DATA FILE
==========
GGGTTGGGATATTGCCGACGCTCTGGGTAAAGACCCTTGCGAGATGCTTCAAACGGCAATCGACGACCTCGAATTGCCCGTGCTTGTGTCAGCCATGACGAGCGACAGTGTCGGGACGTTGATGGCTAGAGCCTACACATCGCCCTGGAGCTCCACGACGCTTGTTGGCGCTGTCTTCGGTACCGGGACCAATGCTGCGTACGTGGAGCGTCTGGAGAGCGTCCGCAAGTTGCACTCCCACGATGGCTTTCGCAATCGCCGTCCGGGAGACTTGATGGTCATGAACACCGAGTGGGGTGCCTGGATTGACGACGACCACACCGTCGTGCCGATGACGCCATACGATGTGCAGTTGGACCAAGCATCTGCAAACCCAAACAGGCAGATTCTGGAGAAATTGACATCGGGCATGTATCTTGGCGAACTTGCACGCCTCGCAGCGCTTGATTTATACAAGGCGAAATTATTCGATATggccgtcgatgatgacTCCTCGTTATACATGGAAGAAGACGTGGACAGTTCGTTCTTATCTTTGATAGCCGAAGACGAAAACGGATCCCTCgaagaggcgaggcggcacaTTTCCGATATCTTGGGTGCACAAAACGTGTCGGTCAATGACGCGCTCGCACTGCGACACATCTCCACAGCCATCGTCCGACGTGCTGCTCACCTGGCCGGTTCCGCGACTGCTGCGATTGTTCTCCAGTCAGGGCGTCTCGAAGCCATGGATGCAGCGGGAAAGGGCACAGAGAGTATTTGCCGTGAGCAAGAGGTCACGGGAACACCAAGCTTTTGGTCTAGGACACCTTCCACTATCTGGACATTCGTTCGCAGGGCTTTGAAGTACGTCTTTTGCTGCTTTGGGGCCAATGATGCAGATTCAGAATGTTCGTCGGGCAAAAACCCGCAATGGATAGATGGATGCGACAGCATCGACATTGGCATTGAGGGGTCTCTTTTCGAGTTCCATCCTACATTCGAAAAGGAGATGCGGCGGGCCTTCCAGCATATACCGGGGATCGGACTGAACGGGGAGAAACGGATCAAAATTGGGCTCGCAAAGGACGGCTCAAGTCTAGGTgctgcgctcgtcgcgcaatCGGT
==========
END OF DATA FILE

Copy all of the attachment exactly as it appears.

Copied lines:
GGGTTGGGATATTGCCGACGCTCTGGGTAAAGACCCTTGCGAGATGCTTCAAACGGCAATCGACGACCTCGAATTGCCCGTGCTTGTGTCAGCCATGACGAGCGACAGTGTCGGGACGTTGATGGCTAGAGCCTACACATCGCCCTGGAGCTCCACGACGCTTGTTGGCGCTGTCTTCGGTACCGGGACCAATGCTGCGTACGTGGAGCGTCTGGAGAGCGTCCGCAAGTTGCACTCCCACGATGGCTTTCGCAATCGCCGTCCGGGAGACTTGATGGTCATGAACACCGAGTGGGGTGCCTGGATTGACGACGACCACACCGTCGTGCCGATGACGCCATACGATGTGCAGTTGGACCAAGCATCTGCAAACCCAAACAGGCAGATTCTGGAGAAATTGACATCGGGCATGTATCTTGGCGAACTTGCACGCCTCGCAGCGCTTGATTTATACAAGGCGAAATTATTCGATATggccgtcgatgatgacTCCTCGTTATACATGGAAGAAGACGTGGACAGTTCGTTCTTATCTTTGATAGCCGAAGACGAAAACGGATCCCTCgaagaggcgaggcggcacaTTTCCGATATCTTGGGTGCACAAAACGTGTCGGTCAATGACGCGCTCGCACTGCGACACATCTCCACAGCCATCGTCCGACGTGCTGCTCACCTGGCCGGTTCCGCGACTGCTGCGATTGTTCTCCAGTCAGGGCGTCTCGAAGCCATGGATGCAGCGGGAAAGGGCACAGAGAGTATTTGCCGTGAGCAAGAGGTCACGGGAACACCAAGCTTTTGGTCTAGGACACCTTCCACTATCTGGACATTCGTTCGCAGGGCTTTGAAGTACGTCTTTTGCTGCTTTGGGGCCAATGATGCAGATTCAGAATGTTCGTCGGGCAAAAACCCGCAATGGATAGATGGATGCGACAGCATCGACATTGGCATTGAGGGGTCTCTTTTCGAGTTCCATCCTACATTCGAAAAGGAGATGCGGCGGGCCTTCCAGCATATACCGGGGATCGGACTGAACGGGGAGAAACGGATCAAAATTGGGCTCGCAAAGGACGGCTCAAGTCTAGGTgctgcgctcgtcgcgcaatCGGT